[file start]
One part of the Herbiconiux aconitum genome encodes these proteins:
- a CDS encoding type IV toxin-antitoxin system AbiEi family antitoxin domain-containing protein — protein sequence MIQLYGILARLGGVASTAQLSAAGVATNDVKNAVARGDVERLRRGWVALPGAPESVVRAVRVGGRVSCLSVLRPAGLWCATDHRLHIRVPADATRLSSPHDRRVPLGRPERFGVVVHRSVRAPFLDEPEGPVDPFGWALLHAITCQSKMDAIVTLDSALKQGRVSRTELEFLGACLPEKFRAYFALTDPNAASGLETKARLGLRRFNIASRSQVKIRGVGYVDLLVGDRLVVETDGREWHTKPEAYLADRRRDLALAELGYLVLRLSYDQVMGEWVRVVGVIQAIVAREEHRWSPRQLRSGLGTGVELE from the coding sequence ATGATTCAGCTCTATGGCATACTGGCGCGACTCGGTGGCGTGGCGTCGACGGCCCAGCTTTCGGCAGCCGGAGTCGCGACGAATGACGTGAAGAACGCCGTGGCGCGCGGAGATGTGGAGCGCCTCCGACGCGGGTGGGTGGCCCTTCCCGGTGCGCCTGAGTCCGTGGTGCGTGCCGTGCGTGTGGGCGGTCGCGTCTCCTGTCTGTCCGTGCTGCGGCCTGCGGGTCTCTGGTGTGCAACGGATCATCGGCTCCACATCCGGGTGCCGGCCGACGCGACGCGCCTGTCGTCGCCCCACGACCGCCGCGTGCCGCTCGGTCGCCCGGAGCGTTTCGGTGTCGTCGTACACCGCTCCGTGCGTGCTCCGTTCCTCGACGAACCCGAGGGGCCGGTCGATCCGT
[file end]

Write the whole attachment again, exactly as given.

One part of the Herbiconiux aconitum genome encodes these proteins:
- a CDS encoding type IV toxin-antitoxin system AbiEi family antitoxin domain-containing protein — protein sequence MIQLYGILARLGGVASTAQLSAAGVATNDVKNAVARGDVERLRRGWVALPGAPESVVRAVRVGGRVSCLSVLRPAGLWCATDHRLHIRVPADATRLSSPHDRRVPLGRPERFGVVVHRSVRAPFLDEPEGPVDPFGWALLHAITCQSKMDAIVTLDSALKQGRVSRTELEFLGACLPEKFRAYFALTDPNAASGLETKARLGLRRFNIASRSQVKIRGVGYVDLLVGDRLVVETDGREWHTKPEAYLADRRRDLALAELGYLVLRLSYDQVMGEWVRVVGVIQAIVAREEHRWSPRQLRSGLGTGVELE from the coding sequence ATGATTCAGCTCTATGGCATACTGGCGCGACTCGGTGGCGTGGCGTCGACGGCCCAGCTTTCGGCAGCCGGAGTCGCGACGAATGACGTGAAGAACGCCGTGGCGCGCGGAGATGTGGAGCGCCTCCGACGCGGGTGGGTGGCCCTTCCCGGTGCGCCTGAGTCCGTGGTGCGTGCCGTGCGTGTGGGCGGTCGCGTCTCCTGTCTGTCCGTGCTGCGGCCTGCGGGTCTCTGGTGTGCAACGGATCATCGGCTCCACATCCGGGTGCCGGCCGACGCGACGCGCCTGTCGTCGCCCCACGACCGCCGCGTGCCGCTCGGTCGCCCGGAGCGTTTCGGTGTCGTCGTACACCGCTCCGTGCGTGCTCCGTTCCTCGACGAACCCGAGGGGCCGGTCGATCCGT